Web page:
In an era where digital payments are increasingly becoming the backbone of economies worldwide, the North East Region (NER) of India stands at a crossroads. Despite showcasing a promising trajectory in digital engagement, the region grapples with unique challenges that slow down its full-scale digital transformation. Yet, with targeted strategies and collaborative efforts, there lies a significant opportunity to catalyze responsible digital payments across the NER, unlocking not just economic growth but also advancing sustainable development goals.

The Bright Spots of Digital Engagement in NER:

Digital Payments in Northeast

The NER, often celebrated for its rich culture and breathtaking landscapes, is also marking its presence in the digital payment landscape. Here are some encouraging signs:

  1. Banking and Card Usage: Almost every household in the NER has a bank account, with a notable 26% of residents owning a RuPay card, slightly above the national average. This foundational banking penetration is a critical first step towards embracing digital payments.
  2. Smartphone and Internet Access: With 47% smartphone ownership, the region is on par with the national average. This access is crucial for digital payment solutions, which often rely on smartphone applications.

It is interesting to note that in India, women are less likely to own a mobile phone and 50% less likely to access mobile internet. And, this difference is less pronounced in the North East Region.

Addressing the Core Challenges:

Despite these promising indicators, three primary hurdles stand in the way of fully realizing the digital potential of the NER:

  1. Connectivity Issues: The region experiences network downtime up to three times that of India’s metro cities and faces internet speeds 50% slower than the national average. This not only affects the reliability of digital transactions but also deters their adoption.
  2. Limited CICO Infrastructure: The penetration of ATMs and Business Correspondents (BCs) is significantly lower than the national average, which challenges the conversion of cash into digital formats, especially in rural areas.
  3. Aadhaar Penetration: The backbone of India’s digital identity system has lower penetration in Assam, the largest state in the NER, limiting fintechs’ ability to onboard merchants efficiently.

Merchant Hesitancy: A Glimpse into the Ground Reality

The hesitancy among merchants to adopt digital payments is another layer of the challenge. Take the case of a merchant, an apparel and vegetable seller in NER, who despite using digital payments for personal transactions, does not accept them at her store due to limited customer demand and fear of technological errors.

A Call to Action: Unleashing the Digital Payment Revolution in NER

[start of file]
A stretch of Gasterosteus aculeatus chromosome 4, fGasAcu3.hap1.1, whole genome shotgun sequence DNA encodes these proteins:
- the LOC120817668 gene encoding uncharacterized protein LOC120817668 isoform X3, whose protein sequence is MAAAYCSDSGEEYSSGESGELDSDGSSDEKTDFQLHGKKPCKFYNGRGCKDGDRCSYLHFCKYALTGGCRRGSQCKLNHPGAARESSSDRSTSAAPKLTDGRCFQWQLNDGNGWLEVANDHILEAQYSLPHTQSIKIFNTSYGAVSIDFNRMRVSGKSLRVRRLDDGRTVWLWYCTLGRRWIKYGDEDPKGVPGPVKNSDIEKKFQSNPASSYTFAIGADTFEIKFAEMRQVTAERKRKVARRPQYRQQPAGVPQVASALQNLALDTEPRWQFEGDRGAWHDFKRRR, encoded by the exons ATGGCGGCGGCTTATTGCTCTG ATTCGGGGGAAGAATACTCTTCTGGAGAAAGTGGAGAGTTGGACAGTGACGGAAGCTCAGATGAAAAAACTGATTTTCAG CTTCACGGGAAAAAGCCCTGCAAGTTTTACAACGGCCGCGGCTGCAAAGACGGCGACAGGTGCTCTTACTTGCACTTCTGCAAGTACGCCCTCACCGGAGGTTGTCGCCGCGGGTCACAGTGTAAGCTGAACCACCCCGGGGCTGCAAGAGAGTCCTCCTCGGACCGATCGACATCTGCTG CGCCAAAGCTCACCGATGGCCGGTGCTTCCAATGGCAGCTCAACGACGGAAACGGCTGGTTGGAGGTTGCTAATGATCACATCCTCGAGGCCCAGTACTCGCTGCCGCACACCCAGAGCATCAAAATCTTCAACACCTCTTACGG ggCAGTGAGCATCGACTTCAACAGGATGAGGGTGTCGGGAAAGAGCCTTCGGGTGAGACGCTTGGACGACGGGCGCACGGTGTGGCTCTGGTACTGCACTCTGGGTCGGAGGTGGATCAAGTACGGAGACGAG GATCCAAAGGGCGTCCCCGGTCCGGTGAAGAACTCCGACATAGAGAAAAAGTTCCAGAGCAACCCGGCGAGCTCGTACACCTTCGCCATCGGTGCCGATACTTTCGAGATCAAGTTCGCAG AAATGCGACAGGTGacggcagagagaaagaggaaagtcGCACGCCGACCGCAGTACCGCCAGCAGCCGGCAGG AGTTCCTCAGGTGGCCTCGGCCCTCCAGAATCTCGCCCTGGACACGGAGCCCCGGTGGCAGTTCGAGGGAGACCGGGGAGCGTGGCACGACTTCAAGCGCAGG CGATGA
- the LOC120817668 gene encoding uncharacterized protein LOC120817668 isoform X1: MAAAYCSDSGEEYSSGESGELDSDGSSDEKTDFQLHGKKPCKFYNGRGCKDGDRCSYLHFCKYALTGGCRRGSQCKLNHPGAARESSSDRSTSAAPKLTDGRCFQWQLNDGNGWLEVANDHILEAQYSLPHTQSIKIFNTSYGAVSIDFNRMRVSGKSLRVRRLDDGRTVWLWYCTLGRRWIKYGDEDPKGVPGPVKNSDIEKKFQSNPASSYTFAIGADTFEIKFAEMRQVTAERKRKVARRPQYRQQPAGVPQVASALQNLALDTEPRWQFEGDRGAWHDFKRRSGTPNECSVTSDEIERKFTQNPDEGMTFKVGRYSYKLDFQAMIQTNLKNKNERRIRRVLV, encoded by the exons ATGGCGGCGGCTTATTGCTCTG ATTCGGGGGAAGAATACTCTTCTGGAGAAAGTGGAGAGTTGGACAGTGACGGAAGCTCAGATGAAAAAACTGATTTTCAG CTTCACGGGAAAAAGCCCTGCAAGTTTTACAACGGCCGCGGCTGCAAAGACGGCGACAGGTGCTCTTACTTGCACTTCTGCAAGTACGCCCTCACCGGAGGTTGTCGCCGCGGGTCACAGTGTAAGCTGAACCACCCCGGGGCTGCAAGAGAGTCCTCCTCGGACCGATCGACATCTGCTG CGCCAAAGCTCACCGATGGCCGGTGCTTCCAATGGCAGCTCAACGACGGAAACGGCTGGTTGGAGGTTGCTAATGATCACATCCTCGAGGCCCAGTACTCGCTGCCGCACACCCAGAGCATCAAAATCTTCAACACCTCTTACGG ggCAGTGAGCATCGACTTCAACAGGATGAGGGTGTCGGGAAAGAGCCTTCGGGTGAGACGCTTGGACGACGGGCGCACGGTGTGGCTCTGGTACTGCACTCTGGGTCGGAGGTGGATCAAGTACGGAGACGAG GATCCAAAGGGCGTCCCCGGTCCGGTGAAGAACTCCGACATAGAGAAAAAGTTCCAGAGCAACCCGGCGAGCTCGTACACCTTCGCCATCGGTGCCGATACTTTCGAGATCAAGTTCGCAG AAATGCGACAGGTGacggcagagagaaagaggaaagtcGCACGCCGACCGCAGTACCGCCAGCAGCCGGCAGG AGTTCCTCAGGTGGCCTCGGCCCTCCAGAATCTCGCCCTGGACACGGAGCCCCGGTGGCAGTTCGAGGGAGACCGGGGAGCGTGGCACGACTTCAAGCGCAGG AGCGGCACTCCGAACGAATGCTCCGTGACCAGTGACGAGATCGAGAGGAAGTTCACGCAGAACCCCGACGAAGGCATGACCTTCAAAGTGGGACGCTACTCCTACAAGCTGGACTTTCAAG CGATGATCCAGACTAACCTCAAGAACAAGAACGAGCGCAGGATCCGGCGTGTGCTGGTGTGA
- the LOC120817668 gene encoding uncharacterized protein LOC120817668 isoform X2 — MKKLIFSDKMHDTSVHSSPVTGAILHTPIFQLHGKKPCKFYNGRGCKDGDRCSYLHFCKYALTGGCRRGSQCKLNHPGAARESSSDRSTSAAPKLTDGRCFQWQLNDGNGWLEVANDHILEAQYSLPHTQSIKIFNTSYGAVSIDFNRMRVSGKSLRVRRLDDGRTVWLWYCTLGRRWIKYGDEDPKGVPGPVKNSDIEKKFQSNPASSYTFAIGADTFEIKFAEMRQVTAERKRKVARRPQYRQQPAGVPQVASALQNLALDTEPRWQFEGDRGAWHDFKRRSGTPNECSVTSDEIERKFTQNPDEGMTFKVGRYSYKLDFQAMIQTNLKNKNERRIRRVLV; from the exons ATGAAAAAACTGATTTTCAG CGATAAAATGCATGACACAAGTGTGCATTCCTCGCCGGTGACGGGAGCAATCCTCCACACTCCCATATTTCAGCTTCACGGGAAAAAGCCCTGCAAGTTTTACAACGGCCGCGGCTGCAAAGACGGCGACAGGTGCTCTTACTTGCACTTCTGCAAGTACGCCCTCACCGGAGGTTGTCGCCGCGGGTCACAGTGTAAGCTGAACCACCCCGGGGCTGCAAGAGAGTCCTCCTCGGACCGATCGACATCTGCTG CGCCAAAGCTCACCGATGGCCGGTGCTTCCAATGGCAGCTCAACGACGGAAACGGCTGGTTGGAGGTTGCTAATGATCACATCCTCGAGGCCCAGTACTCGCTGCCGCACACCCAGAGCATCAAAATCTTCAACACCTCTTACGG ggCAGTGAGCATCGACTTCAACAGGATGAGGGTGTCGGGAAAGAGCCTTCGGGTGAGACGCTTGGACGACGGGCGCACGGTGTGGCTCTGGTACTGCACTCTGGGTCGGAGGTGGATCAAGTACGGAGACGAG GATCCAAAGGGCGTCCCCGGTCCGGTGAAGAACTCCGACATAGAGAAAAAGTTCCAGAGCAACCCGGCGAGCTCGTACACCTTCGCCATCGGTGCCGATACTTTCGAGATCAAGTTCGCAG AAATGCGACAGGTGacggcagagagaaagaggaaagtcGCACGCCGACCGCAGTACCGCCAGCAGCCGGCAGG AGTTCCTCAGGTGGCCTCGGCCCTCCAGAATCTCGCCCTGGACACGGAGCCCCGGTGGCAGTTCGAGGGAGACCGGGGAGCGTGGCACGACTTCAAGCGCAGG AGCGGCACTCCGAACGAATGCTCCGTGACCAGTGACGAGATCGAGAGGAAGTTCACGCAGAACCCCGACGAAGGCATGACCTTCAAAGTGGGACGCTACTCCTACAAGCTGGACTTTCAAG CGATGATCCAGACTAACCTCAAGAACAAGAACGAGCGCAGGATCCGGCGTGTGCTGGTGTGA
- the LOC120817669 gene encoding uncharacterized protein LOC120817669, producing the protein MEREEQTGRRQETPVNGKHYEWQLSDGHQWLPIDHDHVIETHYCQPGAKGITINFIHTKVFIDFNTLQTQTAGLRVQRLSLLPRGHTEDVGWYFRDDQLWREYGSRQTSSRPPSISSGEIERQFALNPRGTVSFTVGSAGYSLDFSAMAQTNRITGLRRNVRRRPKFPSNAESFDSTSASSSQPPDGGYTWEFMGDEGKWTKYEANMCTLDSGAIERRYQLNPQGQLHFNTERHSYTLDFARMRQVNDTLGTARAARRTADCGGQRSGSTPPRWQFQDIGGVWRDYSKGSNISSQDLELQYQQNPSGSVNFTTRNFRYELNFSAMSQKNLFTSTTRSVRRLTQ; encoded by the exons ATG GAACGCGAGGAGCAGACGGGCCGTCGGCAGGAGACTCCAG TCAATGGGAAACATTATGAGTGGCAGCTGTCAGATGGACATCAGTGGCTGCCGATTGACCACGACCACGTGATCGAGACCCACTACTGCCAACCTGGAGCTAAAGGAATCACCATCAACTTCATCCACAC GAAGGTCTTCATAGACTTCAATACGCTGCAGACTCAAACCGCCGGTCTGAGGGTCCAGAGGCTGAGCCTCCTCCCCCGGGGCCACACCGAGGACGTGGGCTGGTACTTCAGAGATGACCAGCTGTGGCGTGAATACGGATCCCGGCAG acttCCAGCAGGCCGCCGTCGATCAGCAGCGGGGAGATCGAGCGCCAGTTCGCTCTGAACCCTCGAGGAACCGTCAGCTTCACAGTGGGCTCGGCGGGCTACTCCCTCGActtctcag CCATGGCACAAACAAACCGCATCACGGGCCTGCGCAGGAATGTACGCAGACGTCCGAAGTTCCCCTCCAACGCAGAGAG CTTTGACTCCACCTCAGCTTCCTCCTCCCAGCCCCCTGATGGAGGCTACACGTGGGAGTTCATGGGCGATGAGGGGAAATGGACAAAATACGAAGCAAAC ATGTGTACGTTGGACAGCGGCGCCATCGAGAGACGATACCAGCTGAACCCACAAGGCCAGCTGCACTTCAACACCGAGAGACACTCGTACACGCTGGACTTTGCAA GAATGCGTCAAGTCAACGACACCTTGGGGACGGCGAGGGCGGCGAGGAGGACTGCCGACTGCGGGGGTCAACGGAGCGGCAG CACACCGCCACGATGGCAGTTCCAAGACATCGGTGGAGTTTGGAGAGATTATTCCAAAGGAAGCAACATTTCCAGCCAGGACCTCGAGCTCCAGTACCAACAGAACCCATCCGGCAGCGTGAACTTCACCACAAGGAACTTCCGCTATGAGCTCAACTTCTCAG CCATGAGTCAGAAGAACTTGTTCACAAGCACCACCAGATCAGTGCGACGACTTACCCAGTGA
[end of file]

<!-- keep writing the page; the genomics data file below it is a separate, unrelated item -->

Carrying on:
The journey towards a fully digitized NER requires a multi-faceted approach, focusing on infrastructure, awareness, and incentives:

  1. Enhancing Connectivity and Digital Identity: Increasing telecom connectivity and Aadhaar penetration, especially in states like Assam, Meghalaya, and Nagaland, is fundamental.
  2. Government-led Initiatives: Leveraging 11,700 government-supported common service centres to promote digital payments can catalyze expanding the merchant acceptance network.
  3. Targeted Incentives: Incentive programs for rural areas and women merchants, aiming for a 50-60% increase in merchant digitization, can significantly drive adoption.
  4. Data-Driven Interventions: Investing in regional and gender-disaggregated data can inform tailored interventions that address the unique needs of the NER’s diverse population.

Digital Payments

Merchants find it difficult to use available digital payment solutions:

  1. Complex user interface: Current payment applications have multiple touch points/clicks. Each additional click increases user friction with the application, potentially leading to limited or no use.
  2. Lack of payment applications using local languages: 12 Users often find it difficult to understand and learn a new application if it is not in their local language. The lack of a clear and easy-to-use interface makes it difficult to navigate applications and decipher information hierarchy.
  3. High machine and maintenance costs: Merchants using PoS and Aadhaar-enabled payment systems incur a cost of ₹300–500 in monthly rentals. Given the low volume of digital payments and thin margins, these costs are seen as eroding profits. (The cost of acquiring a merchant in the NER is 2X compared to other parts of India)

As the Government of India champions the “Act East” policy, prioritizing the digital transformation of the NER becomes not just an economic imperative but a catalyst for inclusive growth. By addressing the connectivity, infrastructure, and awareness challenges head-on and leveraging the power of collaboration and innovation, the NER can leapfrog into a future where digital payments are not just a convenience but a way of life, fostering economic empowerment and sustainable development across one of India’s most vibrant regions.